Fort Bend County lacks hospital district

Despite being the fastest-growing county in the state, Fort Bend County lacks a county hospital district to care for low-income residents.

Despite being the fastest-growing county in the state, Fort Bend County lacks a county hospital district to care for low-income residents.

Despite being the fastest-growing county in the state, Fort Bend County lacks a county hospital district to care for low-income residents. The county contracts medical services instead.


Harris and Montgomery counties have hospital districts, which provide a medical home and ongoing care for people with limited access to such services based on income, said Mary desVignes-Kendrick, director and health authority of the Fort Bend County Department of Health and Human Services.


Fort Bend County Judge Robert Hebert said the county commissioners discussed establishing a hospital district in the county nearly 30 years ago, but the idea never took hold.


Hebert said he would oppose it if proposed. The county contracts services to treat individuals who have incomes at various levels of poverty instead of depending on a hospital district.


“Hospital districts are extremely expensive for the benefits that they render,” Hebert said. “We’ve built a network of services that’s anchored around OakBend Hospital, which is
a charity hospital.”


The OakBend Medical Center has several hospital campuses—two in Richmond and one in Sugar Land—with 22 facilities throughout Fort Bend County in Houston and Wharton.


DesVignes-Kendrick said a hospital system might be something the county would need to look into in the future. But for now, contracting services is the best option, she said.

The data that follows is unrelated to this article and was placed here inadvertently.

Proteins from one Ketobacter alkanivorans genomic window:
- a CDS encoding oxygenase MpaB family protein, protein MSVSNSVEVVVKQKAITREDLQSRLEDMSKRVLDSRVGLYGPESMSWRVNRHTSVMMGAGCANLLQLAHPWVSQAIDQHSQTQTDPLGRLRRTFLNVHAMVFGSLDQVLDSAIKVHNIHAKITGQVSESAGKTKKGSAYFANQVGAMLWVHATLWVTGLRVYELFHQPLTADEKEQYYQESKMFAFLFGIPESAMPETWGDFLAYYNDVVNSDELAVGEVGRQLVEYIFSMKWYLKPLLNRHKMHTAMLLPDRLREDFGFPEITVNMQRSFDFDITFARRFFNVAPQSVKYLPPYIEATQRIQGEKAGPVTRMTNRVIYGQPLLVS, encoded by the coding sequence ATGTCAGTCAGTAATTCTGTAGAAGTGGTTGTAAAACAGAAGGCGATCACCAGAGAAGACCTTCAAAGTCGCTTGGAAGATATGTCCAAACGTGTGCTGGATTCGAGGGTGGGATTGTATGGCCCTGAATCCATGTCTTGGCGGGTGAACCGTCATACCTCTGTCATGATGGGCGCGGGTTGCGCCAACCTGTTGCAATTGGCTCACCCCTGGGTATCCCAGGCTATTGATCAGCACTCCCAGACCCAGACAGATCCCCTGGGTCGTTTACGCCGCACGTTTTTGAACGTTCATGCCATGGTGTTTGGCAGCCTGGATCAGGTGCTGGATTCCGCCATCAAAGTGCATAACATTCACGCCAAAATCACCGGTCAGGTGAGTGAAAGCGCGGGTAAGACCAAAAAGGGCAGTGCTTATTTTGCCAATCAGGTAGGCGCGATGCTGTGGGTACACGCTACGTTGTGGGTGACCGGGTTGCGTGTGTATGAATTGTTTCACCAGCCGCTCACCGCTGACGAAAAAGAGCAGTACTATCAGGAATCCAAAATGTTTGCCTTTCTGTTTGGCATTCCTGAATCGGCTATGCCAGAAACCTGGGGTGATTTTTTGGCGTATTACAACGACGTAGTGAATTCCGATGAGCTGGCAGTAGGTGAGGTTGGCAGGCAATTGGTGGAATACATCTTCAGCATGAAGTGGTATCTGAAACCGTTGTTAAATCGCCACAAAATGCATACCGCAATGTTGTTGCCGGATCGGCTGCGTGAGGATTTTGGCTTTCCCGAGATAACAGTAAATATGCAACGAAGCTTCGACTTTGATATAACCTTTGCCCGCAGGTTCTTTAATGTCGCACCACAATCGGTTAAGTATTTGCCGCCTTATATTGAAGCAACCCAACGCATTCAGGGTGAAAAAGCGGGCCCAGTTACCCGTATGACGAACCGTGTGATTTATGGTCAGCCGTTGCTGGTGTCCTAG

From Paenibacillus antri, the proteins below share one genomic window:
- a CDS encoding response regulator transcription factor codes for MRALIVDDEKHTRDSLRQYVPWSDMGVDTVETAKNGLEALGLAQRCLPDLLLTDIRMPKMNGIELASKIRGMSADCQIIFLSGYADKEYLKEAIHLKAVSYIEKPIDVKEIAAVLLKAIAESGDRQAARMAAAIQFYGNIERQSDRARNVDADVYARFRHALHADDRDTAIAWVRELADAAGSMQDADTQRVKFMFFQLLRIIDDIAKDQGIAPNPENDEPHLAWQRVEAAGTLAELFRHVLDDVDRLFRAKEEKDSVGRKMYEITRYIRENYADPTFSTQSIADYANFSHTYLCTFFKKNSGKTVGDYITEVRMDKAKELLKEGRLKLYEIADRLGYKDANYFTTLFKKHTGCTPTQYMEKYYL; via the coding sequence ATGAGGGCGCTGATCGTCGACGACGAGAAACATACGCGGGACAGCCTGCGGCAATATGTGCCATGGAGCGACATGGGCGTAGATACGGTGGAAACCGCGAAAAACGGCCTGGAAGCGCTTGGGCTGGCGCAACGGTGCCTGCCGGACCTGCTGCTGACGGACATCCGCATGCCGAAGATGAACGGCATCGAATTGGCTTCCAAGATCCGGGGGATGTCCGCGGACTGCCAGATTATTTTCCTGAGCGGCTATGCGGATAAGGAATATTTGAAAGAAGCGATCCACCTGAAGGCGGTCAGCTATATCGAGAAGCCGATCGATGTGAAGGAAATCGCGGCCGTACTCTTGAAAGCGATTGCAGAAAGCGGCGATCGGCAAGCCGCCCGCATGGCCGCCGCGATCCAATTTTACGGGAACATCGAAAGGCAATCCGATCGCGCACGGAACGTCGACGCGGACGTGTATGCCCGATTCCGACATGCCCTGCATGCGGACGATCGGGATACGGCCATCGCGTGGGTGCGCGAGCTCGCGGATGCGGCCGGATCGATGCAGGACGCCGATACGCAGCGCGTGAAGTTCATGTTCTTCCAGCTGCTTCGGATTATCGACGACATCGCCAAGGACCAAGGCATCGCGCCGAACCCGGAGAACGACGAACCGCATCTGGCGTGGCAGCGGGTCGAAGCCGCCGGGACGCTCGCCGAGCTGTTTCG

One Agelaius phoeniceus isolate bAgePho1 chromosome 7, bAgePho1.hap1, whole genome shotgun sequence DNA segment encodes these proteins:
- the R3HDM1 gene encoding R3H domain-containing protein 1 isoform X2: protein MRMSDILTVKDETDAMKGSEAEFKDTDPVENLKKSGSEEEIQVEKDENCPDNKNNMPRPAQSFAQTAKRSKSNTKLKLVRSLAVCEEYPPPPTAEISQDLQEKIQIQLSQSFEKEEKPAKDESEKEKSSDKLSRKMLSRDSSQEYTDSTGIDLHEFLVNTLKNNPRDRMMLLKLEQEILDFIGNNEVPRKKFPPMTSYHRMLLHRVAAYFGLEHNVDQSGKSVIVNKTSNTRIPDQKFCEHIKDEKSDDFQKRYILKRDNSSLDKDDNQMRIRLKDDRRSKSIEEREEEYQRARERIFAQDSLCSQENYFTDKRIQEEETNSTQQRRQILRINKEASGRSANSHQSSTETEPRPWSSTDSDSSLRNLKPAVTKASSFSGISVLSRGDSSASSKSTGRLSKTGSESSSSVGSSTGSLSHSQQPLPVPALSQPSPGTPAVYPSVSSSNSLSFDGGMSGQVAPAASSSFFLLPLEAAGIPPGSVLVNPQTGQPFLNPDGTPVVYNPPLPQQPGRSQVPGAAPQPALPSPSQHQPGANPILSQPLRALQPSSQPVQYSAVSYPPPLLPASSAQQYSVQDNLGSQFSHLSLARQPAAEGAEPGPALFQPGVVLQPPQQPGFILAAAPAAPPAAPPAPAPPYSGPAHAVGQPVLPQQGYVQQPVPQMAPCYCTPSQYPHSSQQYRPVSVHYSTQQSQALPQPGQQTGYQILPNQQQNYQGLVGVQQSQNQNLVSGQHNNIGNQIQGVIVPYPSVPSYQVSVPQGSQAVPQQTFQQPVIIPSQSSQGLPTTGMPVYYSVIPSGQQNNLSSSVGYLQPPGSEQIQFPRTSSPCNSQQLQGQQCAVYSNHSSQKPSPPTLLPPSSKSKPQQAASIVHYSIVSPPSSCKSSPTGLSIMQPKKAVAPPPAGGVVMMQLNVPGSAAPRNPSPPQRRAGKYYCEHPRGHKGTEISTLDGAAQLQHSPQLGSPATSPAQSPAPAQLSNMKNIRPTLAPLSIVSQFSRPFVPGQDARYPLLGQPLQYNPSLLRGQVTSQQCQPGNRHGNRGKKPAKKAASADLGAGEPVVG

“We have contracts with a number of physicians scattered throughout Fort Bend County, and we also have contracts with a number of hospitals in Fort Bend County that include OakBend Medical Center, St. Luke’s [Health], Memorial [Hermann], [Houston] Methodist, MD Anderson [Cancer Center], just as examples,” desVignes-Kendrick said.


A hospital district would require significant overhead costs, but the county might have discussions about a hospital system 10 to 20 years down the road as Fort Bend’s population and percentage of socio-economically disadvantaged people grow, she said.


“We’re contracting with a good number of both outpatient and inpatient settings to add services provided so all of our dollars are spent on actual services,” desVignes-Kendrick said.


The county’s services include providing for indigent care, Hebert said, which serves those with annual income totalling less than 21 percent of the federal poverty income level, which varies depending on the number of people in a household. Fort Bend County also funds an emergency medical service, desVignes-Kendrick said.


The county’s clinical services provide immunizations, testing and screening for chronic and communicable diseases at its Rosenberg clinic and its annexes.Fort Bend County lacks hospital district


Among Fort Bend’s other partnerships is one with AccessHealth, a not-for-profit organization with clinics throughout Fort Bend and Waller counties. AccessHealth does not turn patients away, and the cost of visits is based on a sliding scale.


“It offers a very good service out there for the cases that don’t require intense hospitalization and treatment, surgeries and such as that,” Hebert said.


Hebert said if the county were to create a hospital district, the expense would double Fort Bend’s tax rate, which is $0.474 per $100 assessed, taxable property valuation.


“We’re not hearing [the request] from the community,” Hebert said. “That says we’ve expanded it so much in the last five years that I think people are still trying to get their hands around everything that is offered.”


View a map of local health care providers



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